I am in Snowdonia, staring at sheep. I believe sheep to be unfairly represented in the media. Their public image is of slow-moving creatures with the figure, appetite and intelligence of a Hoover bag. But the animals I see stare keenly back at me, assessing my relevance before choosing to bound, agile, away over the slippery slates. They look quite capable of herding sheep-dogs. Each bleat has a different tone – some sound like a human mimicking a sheep, others are bleak as foghorns.The lambs look at me, look at their mothers, look at me, look back at their mothers. Some bolt. Others freeze.
I am thinking about sheep and how long humans have farmed them for. What is natural about a sheep? What is natural about our countryside? Very little, even here, after generations of breeding and clearing and husbanding. We call a natural landscape like this one unspoiled, untouched. As if to touch something were to spoil it. That's why naïve writers resist editing. But it happened this way. But that’s exactly what they said. Of course, the first thing any writer has to learn is that real life is much better if it's fiction.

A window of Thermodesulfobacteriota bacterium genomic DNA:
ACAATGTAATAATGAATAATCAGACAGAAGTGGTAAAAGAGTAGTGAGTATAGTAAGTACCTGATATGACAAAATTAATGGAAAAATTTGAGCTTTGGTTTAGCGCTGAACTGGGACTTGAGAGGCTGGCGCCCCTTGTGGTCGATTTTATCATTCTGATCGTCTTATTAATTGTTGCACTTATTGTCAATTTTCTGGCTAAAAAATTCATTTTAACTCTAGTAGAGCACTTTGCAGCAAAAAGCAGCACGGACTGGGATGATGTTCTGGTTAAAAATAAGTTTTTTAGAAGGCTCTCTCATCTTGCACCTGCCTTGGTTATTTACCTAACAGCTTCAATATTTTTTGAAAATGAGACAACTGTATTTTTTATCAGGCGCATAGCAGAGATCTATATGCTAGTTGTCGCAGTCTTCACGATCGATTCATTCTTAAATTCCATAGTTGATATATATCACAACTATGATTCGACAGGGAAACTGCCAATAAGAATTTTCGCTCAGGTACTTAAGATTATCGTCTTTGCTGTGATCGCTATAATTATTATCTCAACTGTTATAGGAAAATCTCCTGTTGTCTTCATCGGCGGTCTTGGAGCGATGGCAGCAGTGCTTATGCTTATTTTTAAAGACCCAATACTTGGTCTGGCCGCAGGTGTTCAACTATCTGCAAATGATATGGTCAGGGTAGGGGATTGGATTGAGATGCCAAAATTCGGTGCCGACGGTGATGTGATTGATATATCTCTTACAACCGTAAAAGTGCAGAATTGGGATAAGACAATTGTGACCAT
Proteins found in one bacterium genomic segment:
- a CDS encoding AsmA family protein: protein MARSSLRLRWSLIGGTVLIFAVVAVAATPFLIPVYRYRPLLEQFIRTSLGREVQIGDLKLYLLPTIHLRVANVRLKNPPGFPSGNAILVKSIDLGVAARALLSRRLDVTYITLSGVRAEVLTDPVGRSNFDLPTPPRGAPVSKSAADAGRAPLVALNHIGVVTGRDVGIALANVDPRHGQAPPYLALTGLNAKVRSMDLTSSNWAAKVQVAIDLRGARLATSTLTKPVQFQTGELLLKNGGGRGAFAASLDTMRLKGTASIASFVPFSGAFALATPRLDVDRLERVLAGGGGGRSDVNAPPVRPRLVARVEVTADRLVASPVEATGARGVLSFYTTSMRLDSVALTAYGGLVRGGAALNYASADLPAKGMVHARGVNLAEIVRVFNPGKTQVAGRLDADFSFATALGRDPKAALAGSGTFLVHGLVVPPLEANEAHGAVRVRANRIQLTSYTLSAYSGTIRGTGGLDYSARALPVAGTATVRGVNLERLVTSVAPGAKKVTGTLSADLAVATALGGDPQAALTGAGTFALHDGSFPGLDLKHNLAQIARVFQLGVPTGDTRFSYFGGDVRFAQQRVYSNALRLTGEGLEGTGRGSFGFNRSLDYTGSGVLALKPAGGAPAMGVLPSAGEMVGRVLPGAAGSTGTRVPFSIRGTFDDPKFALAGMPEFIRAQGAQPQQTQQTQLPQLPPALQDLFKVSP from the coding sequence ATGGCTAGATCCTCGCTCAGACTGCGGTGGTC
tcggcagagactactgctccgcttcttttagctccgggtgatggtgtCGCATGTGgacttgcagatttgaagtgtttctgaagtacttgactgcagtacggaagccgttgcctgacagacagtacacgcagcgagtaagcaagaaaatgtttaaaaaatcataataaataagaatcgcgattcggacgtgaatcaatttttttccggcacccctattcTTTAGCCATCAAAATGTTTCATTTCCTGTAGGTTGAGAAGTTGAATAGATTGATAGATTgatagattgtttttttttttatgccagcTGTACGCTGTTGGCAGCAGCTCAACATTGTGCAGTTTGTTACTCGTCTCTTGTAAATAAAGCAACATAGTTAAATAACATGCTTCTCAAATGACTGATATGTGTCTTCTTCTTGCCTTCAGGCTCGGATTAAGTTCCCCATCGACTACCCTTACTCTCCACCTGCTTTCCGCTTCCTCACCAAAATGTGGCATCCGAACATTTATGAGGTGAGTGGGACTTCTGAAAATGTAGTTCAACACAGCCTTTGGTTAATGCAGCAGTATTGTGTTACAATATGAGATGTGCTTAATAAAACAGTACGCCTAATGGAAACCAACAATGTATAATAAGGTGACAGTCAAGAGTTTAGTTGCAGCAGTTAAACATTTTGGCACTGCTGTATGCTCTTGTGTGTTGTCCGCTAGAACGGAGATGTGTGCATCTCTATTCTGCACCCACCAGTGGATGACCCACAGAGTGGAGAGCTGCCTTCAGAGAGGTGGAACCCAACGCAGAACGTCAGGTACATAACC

It strikes me that writers are just like farmers but without the benefits of lots of fresh air and exercise in their daily employment. After all, what is natural about the readable book, the elegant sentence? They look so easy, but they're the result of long hours of hard work. We are herders of words, sowers of sentences.Farmers kill weeds, we kill our darlings. Farmers breed for meat or fleece, we weave plot and theme and character together into a unique whole. We dam the story and let tension pool, we foreshadow in the beginning the traits we wish our ending to show. We choose and train and grow words. Farmers set a process in motion – growing a sheep or a cabbage to maturity – then guide and train it. The process writers set in motion is the story: what happened, and then what happened, and then what?
I am no longer in Snowdonia. I am in the Dee valley, staring at the ruins of an abbey. Turner, a plaque informs me, painted this. I look at the picture and think how natural it looks, how much like real life. But, the plaque goes on to tell me, the artist conflated two view-points, so that he could show the ruins of Dinas Bran above the abbey’s shoulder. The view he presents does not exist, it is a layered ghost, a prototype Photo-Shop, an impossible made up of two possibles. What looks so natural is actually nothing of the sort. I can't help feeling slightly cheated, and then I realise I'm like the person who reads a book and says to the author I never knew you thought that, or You based that character on me, didn't you? Why wouldn't Turner also know that real life looks much better if it's fake?
I am no longer in the Dee valley. I am at home in Birmingham, it is just gone 10 p.m. and I am wondering what on earth the point I'm trying to make is, and how to conclude this blog post. It's too late to try and salvage it, so I shall end where I began, with sheep. Noble creatures!